Social media have been playing a growingly important role in grassroots protest over the last five years. While many scholars have explored dynamics of political cyberprotest (e.g., the ongoing transnational Occupy movement, the 2012 Quebec student strike, the student-led protest movement in Chile between 2011 and 2013), few have studied sub-dynamics relating to ethno-cultural minorities’ uses of social media to gain visibility, mobilize support, and engage in political and civil action. We fill part of this gap in the academic literature by investigating uses of Twitter for political engagement in the context of the Canada-based Idle No More movement (INM). This ongoing protest initiative, which emerged in December 2012, seeks to mobilize Indigenous Peoples in Canada and internationally as well as their non-Indigenous allies. It does so by bringing attention to their culture, struggles, and identities as well as advocating for changes in policy areas relating to the environment, governance, and socio-economic matters. Our study explores to what extent references to aspects of Indigenous identities and culture shaped INM-related tweeting and, by extension, activism during the summer of 2013. We conducted a quantitative and qualitative content analysis of 1650 #IdleNoMore tweets shared by supporters of this movement between 3 July 2013 and 2 August 2013. Our study demonstrates that unlike other social media-intensive movements where economic and political concerns were the primary drivers of political and civil engagement, aspects of Indigenous culture influenced information flows and mobilization among #IdleNoMore tweeters.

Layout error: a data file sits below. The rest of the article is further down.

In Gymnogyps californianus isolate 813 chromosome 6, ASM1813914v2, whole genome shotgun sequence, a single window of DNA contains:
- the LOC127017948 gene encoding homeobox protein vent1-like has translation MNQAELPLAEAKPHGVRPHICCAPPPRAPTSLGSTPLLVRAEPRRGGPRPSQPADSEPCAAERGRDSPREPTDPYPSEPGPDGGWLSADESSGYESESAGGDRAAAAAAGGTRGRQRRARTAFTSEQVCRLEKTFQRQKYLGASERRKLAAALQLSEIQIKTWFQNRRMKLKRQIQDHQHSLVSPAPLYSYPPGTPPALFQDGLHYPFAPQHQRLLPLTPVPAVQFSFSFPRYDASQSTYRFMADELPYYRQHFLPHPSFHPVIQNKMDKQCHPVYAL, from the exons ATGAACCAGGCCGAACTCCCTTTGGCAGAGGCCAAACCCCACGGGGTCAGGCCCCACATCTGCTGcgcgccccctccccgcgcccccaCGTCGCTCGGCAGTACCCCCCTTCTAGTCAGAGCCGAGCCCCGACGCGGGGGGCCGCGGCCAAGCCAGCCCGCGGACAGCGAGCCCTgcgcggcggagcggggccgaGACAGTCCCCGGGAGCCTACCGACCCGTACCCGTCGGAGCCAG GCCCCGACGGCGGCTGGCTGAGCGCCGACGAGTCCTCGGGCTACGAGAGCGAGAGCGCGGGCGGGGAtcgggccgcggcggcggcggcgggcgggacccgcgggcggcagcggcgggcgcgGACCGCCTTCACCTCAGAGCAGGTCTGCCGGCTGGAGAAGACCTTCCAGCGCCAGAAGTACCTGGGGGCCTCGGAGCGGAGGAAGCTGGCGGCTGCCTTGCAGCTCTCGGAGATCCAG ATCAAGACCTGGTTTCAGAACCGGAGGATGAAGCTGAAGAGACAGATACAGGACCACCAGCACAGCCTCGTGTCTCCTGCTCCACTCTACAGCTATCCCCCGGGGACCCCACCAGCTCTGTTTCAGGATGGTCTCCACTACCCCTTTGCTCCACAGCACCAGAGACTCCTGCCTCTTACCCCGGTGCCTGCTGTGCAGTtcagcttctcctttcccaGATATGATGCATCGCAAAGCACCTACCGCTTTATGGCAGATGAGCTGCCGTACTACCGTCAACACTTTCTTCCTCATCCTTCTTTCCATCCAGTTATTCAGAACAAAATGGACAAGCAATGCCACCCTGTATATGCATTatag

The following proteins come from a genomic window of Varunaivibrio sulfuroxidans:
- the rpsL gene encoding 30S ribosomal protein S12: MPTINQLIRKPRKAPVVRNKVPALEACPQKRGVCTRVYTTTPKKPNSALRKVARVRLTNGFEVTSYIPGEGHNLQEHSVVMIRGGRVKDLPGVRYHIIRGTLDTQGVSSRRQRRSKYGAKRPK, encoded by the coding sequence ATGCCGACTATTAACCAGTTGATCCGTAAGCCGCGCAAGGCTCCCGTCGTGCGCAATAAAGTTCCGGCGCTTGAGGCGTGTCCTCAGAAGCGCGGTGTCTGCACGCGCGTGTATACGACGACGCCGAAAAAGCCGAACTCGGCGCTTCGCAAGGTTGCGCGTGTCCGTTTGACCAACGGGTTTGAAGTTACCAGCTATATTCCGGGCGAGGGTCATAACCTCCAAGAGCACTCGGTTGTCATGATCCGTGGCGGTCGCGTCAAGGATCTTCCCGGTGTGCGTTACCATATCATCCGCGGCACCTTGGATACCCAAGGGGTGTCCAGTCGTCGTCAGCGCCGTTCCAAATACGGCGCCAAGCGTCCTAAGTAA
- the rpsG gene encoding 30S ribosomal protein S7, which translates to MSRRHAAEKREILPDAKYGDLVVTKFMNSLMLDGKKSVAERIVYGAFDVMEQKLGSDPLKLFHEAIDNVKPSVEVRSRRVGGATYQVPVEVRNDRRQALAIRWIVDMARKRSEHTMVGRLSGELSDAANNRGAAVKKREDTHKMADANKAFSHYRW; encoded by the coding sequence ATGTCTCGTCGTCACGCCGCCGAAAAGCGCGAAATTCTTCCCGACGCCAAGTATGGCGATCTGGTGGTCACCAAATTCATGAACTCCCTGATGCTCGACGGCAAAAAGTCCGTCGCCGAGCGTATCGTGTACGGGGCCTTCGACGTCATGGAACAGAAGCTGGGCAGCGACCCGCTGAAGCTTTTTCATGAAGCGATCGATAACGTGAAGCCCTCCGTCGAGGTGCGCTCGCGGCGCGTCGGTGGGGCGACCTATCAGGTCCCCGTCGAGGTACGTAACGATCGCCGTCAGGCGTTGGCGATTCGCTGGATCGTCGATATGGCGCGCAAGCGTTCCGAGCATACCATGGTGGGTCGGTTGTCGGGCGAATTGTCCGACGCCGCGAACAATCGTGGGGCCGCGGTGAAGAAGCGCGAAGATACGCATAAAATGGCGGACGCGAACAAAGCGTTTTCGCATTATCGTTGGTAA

Additional Metadata
Keywords cultural activism, grassroots mobilization, identity politics, Idle No More, Indigenous peoples, Social media
Persistent URL dx.doi.org/10.1080/1369118X.2017.1301522
Journal Information, Communication and Society
Citation
Raynauld, V. (Vincent), Richez, E. (Emmanuelle), & Boudreau Morris, K. (Katie). (2017). Canada is #IdleNoMore: exploring dynamics of Indigenous political and civic protest in the Twitterverse. Information, Communication and Society, 1–17. doi:10.1080/1369118X.2017.1301522